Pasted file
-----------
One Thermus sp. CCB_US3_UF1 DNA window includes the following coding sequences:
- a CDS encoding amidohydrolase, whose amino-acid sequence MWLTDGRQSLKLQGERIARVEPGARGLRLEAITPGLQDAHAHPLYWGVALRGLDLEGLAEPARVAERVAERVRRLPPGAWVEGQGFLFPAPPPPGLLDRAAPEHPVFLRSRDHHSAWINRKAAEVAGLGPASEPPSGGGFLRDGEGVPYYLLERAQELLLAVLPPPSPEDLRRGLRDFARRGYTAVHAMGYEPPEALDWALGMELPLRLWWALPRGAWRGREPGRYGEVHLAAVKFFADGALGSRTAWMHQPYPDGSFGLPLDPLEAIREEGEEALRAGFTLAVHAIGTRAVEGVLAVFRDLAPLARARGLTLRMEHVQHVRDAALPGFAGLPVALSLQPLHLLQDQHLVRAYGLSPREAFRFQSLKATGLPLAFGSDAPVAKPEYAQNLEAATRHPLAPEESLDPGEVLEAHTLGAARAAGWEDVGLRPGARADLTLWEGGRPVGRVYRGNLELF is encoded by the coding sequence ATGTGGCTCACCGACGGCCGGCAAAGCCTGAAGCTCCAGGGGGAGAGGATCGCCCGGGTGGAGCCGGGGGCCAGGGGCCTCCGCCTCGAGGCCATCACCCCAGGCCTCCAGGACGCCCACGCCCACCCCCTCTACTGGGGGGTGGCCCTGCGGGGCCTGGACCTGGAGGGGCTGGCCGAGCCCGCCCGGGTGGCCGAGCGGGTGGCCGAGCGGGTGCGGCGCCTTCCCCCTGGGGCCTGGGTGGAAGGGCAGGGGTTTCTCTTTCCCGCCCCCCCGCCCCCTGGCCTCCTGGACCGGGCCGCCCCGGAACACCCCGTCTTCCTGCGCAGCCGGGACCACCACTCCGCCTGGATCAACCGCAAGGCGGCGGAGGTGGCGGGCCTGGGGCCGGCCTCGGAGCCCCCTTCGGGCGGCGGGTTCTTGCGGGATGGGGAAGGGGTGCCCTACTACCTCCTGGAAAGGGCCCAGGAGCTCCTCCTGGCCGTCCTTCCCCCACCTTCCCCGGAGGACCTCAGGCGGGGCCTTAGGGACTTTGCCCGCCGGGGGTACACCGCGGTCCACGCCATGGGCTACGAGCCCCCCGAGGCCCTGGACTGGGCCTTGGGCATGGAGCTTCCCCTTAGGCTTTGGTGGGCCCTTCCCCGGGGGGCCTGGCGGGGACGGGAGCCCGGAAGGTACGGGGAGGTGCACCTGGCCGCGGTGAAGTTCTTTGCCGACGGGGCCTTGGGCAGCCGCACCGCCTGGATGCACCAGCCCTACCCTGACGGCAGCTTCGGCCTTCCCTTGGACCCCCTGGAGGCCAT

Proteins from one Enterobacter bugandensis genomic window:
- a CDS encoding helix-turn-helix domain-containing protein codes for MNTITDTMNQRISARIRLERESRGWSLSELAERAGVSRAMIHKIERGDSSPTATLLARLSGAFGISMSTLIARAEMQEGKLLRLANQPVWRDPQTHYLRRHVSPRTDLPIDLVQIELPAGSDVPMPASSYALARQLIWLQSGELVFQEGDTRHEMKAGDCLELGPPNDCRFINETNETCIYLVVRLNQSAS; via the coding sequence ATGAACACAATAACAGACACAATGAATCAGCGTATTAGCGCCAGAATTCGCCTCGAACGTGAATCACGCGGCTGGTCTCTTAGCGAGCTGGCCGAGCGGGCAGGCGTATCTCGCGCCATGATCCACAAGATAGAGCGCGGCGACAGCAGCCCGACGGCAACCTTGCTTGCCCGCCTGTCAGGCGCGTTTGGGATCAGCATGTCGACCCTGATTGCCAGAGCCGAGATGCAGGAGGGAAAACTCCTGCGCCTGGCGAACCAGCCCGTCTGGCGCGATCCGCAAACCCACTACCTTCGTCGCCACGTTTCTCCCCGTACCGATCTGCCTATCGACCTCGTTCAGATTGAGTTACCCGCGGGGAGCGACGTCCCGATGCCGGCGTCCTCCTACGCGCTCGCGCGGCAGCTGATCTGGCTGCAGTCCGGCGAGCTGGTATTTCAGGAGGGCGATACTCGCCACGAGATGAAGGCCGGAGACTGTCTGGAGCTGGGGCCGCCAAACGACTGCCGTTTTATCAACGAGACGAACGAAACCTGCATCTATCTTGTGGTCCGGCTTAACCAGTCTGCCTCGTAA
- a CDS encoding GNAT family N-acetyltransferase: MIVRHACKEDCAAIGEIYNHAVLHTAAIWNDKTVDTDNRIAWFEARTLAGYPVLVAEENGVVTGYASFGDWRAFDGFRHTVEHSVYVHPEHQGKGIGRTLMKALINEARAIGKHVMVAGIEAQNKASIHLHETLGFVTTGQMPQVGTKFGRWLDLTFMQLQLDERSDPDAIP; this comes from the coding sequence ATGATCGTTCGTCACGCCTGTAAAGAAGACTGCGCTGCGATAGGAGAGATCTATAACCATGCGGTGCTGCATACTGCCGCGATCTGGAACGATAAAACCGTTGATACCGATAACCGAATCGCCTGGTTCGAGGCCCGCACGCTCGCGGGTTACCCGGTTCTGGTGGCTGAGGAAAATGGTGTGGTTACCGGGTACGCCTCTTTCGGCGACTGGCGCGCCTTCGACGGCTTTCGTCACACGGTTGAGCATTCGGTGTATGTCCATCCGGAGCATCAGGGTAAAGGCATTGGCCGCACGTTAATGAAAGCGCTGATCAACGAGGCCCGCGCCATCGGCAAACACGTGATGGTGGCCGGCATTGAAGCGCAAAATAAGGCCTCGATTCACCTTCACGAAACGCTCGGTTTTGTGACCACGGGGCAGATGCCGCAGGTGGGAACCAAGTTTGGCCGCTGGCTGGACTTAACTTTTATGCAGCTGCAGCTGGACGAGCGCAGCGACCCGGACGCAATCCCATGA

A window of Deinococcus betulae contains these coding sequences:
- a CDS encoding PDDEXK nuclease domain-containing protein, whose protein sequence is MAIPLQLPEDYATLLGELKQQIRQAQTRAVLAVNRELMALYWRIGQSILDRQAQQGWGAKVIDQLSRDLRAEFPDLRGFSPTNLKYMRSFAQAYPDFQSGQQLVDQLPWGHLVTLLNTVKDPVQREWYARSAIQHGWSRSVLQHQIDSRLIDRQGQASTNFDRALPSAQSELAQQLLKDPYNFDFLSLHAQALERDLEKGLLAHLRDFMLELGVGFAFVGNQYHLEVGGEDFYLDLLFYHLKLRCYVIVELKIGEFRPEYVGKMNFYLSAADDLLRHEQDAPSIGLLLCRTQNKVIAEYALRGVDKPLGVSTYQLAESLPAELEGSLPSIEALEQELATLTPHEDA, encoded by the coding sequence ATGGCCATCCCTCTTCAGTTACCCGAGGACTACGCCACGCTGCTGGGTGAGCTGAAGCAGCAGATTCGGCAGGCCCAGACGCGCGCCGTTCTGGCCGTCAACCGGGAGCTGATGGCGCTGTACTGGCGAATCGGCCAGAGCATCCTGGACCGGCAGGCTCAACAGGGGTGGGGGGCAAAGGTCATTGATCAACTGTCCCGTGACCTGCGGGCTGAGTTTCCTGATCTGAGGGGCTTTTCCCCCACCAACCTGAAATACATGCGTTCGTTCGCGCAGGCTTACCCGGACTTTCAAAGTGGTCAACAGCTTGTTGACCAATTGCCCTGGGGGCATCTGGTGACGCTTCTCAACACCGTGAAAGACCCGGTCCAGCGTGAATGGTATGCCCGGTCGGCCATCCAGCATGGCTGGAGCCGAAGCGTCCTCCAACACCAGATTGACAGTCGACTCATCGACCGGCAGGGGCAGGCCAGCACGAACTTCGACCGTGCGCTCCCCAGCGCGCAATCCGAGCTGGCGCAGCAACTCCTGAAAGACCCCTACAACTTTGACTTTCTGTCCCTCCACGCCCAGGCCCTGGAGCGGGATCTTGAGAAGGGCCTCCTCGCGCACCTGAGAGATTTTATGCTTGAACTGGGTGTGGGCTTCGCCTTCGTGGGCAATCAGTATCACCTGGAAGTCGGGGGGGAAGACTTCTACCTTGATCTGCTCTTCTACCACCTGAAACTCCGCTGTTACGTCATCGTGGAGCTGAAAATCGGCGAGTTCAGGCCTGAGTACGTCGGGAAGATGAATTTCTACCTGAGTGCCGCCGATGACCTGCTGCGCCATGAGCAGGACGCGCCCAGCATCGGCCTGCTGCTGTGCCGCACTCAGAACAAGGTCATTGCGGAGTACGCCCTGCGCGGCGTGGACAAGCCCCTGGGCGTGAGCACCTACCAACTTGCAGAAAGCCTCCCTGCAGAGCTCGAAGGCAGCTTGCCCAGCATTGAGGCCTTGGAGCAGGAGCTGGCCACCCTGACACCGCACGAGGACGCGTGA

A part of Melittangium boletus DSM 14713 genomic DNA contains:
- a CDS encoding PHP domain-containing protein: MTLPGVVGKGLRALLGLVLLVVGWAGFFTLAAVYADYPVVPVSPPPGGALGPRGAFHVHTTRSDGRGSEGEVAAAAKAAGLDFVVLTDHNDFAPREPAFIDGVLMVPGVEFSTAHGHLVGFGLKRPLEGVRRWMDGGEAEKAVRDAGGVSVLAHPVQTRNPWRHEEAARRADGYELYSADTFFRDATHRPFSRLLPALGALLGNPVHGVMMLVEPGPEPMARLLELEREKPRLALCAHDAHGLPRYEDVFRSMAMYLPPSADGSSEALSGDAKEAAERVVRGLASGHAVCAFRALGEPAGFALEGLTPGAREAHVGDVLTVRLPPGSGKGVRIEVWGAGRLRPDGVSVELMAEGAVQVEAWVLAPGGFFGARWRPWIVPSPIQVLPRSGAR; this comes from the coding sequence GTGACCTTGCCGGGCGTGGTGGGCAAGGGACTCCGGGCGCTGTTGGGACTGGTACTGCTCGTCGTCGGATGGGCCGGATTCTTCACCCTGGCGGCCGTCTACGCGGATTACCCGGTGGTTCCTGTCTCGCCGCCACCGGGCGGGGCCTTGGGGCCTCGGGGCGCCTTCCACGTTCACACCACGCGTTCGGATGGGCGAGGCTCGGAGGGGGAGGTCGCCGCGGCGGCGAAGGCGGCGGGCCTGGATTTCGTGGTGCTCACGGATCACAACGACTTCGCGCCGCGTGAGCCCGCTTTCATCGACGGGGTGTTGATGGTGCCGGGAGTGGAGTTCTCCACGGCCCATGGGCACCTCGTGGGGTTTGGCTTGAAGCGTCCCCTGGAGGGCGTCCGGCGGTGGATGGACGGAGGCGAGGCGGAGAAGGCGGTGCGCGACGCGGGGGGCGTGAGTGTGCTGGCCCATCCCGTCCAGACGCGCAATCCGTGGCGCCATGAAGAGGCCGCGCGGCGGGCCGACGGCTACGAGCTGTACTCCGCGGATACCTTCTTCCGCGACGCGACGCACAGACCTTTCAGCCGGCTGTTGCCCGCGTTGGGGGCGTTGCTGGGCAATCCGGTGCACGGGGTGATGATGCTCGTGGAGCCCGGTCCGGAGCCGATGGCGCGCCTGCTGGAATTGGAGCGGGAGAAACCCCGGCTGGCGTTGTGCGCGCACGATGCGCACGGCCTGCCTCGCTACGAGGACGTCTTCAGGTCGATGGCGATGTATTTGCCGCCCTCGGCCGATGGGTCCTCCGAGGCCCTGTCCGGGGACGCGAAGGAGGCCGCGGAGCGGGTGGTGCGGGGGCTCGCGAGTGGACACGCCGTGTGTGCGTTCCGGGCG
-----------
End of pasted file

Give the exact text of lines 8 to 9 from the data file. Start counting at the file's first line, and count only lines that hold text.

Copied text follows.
A part of Melittangium boletus DSM 14713 genomic DNA contains:
- a CDS encoding PHP domain-containing protein: MTLPGVVGKGLRALLGLVLLVVGWAGFFTLAAVYADYPVVPVSPPPGGALGPRGAFHVHTTRSDGRGSEGEVAAAAKAAGLDFVVLTDHNDFAPREPAFIDGVLMVPGVEFSTAHGHLVGFGLKRPLEGVRRWMDGGEAEKAVRDAGGVSVLAHPVQTRNPWRHEEAARRADGYELYSADTFFRDATHRPFSRLLPALGALLGNPVHGVMMLVEPGPEPMARLLELEREKPRLALCAHDAHGLPRYEDVFRSMAMYLPPSADGSSEALSGDAKEAAERVVRGLASGHAVCAFRALGEPAGFALEGLTPGAREAHVGDVLTVRLPPGSGKGVRIEVWGAGRLRPDGVSVELMAEGAVQVEAWVLAPGGFFGARWRPWIVPSPIQVLPRSGAR; this comes from the coding sequence GTGACCTTGCCGGGCGTGGTGGGCAAGGGACTCCGGGCGCTGTTGGGACTGGTACTGCTCGTCGTCGGATGGGCCGGATTCTTCACCCTGGCGGCCGTCTACGCGGATTACCCGGTGGTTCCTGTCTCGCCGCCACCGGGCGGGGCCTTGGGGCCTCGGGGCGCCTTCCACGTTCACACCACGCGTTCGGATGGGCGAGGCTCGGAGGGGGAGGTCGCCGCGGCGGCGAAGGCGGCGGGCCTGGATTTCGTGGTGCTCACGGATCACAACGACTTCGCGCCGCGTGAGCCCGCTTTCATCGACGGGGTGTTGATGGTGCCGGGAGTGGAGTTCTCCACGGCCCATGGGCACCTCGTGGGGTTTGGCTTGAAGCGTCCCCTGGAGGGCGTCCGGCGGTGGATGGACGGAGGCGAGGCGGAGAAGGCGGTGCGCGACGCGGGGGGCGTGAGTGTGCTGGCCCATCCCGTCCAGACGCGCAATCCGTGGCGCCATGAAGAGGCCGCGCGGCGGGCCGACGGCTACGAGCTGTACTCCGCGGATACCTTCTTCCGCGACGCGACGCACAGACCTTTCAGCCGGCTGTTGCCCGCGTTGGGGGCGTTGCTGGGCAATCCGGTGCACGGGGTGATGATGCTCGTGGAGCCCGGTCCGGAGCCGATGGCGCGCCTGCTGGAATTGGAGCGGGAGAAACCCCGGCTGGCGTTGTGCGCGCACGATGCGCACGGCCTGCCTCGCTACGAGGACGTCTTCAGGTCGATGGCGATGTATTTGCCGCCCTCGGCCGATGGGTCCTCCGAGGCCCTGTCCGGGGACGCGAAGGAGGCCGCGGAGCGGGTGGTGCGGGGGCTCGCGAGTGGACACGCCGTGTGTGCGTTCCGGGCG